I don’t think it should be said that we hinder the work of Christ. We do hinder the work of Christ if we show arrogance in upholding our own church tradition. We do hinder the work of Christ if we show intolerance and aggressive contempt towards other Christians who differ from us. That is a sin against love and sins against love do hinder the work of Christ. But in remaining faithful to the Christian tradition in which we were brought up, we are not hindering the work of Christ so long as we uphold our own tradition in a humble and loving spirit. I would say as an Orthodox that we should never indulge in aggressive propaganda against other Christians seeking to disturb them in their faith. If people come freely to us and want to talk to us about what the Orthodox church believes, then of course we are happy to talk to them, but all we say is the door is open. We do not try to disturb them and make them hostile towards their own church tradition. Negative propaganda of this kind is in my view profoundly unOrthodox. We bear witness positively for what we care about, and we expect other Christians to do the same. What does hinder the work of Christ is that we Christians are divided. At the Last Supper, Christ prayed that we might all be one as he and the father are one. That we might be true, living icons of the love of God the Holy Trinity. And we’ve failed to do that. Our Christian divisions do hinder the work of Christ, and we should pray that they may be overcome. But in this present situation by remaining faithful to our own church tradition, we are not hindering the work of Christ so long as we reach out to other Christians, listen to them, try to understand their point of view. So long as we work for reconciliation.
You spoke earlier that God was a God of love and not a God of vengeance. But how do you reconcile that to views in the old testament of God punishing the Israelites?
This could perhaps be answered in two ways. It’s a good question. First, what we see in the Old Testament looking at it in a historical manner is the gradual revelation of God. The people of Israel do not understand fully at the beginning all that God requires of them. God guides them from generation to generation, gradually into a fuller understanding, and so gradually in the Old Testament, we find a deepening and refinement of the religious ideas of the Jewish people. We should not treat the Old Testament as if everything stood on the same level. All is part of the inspired word of God, but each section has been put in its proper context and the Old Testament is really the story of God’s providential guidance and way which he prepares for the incarnation for the coming of his Son. So the bloodthirst passages in the Old Testament ought to be seen as part of Israel’s religious evolution, but they are not regarded as the final word of the subject. We should not isolate statements in Scripture. We should understand Scripture by Scripture, see each passage in the context of the whole.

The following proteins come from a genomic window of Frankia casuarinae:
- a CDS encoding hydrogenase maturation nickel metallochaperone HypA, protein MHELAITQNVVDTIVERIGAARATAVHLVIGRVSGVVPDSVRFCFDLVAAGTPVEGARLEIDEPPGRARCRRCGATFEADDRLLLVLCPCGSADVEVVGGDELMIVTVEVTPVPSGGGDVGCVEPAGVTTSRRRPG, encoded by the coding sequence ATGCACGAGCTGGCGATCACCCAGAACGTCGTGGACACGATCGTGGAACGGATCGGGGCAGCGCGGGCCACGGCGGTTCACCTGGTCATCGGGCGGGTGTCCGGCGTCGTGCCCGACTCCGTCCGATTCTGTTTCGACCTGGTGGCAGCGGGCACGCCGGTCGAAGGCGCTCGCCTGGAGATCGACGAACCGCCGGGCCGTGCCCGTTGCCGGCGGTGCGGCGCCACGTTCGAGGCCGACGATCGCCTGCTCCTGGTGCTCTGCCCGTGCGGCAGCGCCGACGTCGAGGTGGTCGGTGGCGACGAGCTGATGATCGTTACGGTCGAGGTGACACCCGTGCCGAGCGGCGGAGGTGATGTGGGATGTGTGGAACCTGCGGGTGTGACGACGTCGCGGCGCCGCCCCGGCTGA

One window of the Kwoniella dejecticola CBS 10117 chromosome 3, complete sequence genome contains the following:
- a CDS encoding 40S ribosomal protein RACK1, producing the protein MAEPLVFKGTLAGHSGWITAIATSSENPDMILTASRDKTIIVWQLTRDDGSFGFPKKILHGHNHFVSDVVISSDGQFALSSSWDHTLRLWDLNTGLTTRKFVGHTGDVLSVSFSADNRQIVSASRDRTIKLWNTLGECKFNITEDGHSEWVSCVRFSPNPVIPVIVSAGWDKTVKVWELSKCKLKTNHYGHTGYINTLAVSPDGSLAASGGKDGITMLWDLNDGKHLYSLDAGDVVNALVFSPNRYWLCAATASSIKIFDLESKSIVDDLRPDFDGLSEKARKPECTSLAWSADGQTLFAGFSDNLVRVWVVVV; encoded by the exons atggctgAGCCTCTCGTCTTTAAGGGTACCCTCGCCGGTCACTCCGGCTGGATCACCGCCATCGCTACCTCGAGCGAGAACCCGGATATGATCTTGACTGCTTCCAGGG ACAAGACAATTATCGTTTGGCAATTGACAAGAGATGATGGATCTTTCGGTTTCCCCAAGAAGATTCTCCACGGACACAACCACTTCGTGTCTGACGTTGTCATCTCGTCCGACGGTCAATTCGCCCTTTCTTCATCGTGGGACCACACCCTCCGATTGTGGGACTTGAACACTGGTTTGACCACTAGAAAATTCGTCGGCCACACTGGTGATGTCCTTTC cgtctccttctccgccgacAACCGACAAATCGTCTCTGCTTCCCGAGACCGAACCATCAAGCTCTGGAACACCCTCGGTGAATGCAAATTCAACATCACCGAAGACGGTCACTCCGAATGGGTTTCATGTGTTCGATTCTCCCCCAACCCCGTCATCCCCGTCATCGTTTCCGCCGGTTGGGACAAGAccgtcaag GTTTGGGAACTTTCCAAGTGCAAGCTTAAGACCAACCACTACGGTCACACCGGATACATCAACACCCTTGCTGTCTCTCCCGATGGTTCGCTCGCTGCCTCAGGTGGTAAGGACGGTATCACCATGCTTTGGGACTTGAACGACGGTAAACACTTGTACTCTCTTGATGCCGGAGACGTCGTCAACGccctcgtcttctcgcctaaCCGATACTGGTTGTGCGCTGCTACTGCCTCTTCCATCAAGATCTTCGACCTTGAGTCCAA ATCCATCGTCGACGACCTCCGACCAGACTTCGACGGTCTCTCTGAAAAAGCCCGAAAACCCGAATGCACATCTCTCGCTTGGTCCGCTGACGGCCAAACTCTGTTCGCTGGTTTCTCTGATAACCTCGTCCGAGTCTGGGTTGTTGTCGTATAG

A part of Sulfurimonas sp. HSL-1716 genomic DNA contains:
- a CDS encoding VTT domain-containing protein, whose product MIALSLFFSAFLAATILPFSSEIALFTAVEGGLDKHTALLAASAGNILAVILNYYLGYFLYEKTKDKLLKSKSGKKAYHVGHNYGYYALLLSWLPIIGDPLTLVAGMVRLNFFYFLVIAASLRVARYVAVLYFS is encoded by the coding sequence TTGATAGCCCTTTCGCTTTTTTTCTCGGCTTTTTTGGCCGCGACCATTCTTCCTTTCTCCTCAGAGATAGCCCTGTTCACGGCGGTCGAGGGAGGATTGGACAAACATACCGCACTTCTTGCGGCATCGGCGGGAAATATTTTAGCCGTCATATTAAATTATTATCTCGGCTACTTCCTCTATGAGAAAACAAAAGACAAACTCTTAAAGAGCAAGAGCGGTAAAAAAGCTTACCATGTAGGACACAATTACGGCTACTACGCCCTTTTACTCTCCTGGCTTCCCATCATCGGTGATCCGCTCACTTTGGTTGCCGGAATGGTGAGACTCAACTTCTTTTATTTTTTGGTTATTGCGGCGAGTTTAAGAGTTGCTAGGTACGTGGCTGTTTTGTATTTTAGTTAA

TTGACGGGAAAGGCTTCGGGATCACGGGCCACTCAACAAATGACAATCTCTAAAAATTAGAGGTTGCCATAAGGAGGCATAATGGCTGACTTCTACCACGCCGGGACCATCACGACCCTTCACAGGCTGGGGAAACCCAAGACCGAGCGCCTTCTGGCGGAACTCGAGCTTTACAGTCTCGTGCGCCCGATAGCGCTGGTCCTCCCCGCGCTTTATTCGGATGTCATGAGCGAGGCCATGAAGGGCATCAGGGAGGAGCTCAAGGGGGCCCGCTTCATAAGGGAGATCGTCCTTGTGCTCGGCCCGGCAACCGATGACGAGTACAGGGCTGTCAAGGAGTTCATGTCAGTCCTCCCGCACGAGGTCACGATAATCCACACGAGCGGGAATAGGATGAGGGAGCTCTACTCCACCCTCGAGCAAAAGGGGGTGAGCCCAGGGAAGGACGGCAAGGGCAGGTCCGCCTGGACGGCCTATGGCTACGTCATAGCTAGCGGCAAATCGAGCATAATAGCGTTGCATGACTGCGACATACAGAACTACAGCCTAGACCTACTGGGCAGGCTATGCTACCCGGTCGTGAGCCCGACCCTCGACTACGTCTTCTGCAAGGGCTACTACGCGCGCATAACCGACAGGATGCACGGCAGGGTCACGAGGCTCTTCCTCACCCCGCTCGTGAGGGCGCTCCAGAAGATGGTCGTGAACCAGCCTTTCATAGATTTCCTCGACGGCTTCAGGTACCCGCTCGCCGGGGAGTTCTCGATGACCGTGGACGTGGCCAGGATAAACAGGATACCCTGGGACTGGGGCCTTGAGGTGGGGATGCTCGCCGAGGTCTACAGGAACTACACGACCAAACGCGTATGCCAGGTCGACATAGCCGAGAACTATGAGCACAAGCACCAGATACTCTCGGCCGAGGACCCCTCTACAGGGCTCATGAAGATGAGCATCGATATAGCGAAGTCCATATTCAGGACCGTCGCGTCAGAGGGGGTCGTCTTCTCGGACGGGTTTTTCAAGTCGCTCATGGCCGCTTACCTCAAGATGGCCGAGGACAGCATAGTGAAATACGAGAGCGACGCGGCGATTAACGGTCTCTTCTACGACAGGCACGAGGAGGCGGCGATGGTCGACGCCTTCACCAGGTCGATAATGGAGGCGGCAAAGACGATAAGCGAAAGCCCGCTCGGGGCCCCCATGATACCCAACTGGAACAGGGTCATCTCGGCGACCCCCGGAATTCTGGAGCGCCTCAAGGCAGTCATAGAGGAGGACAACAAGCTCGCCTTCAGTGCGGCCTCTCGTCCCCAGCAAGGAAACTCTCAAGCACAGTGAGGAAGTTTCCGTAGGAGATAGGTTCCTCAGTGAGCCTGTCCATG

Then, however, I would add a further point. It is true that not only the Old Testament but the New does speak about the wrath of God. What does this mean? Not that God is angry in the way that we act, that he loses his temper, that he is offended and wishes to get his own back. Such a picture would be deeply unworthy of God. The wrath of God is nothing else than his love, but if we do not accept his love then we suffer. We know this in our relations with our human persons. To reject love is to cause often deep anguish in ourselves. When we know that we’ve been loved by someone else and we cannot return that love, that may sometimes hurt us and sadden us. So if we reject love, then that may bring suffering upon us. Not that God wants to punish us, but we’re punishing ourselves. So from a very period already from the first century, it seems that baptism was administered in the Trinity. And the early practice of baptizing only in the name of Jesus represents a transitional state. But there’s no contradiction between baptizing in the name of Jesus and baptizing in the name of the Trinity because Jesus Christ as the second person of the trinity is always united with the Father and the Spirit. So if you baptize in the name of Jesus, you are baptizing in the name of the trinity even if you don’t invoke the Trinity explicitly. So I don’t see any contradiction here, though I do see a certain evolution in very early, apostolic times.
I’m not sure how I word this, but I’m wondering how Mary in the Orthodox Church. she dispenses grace. Or what role she has according to the Orthodox faith.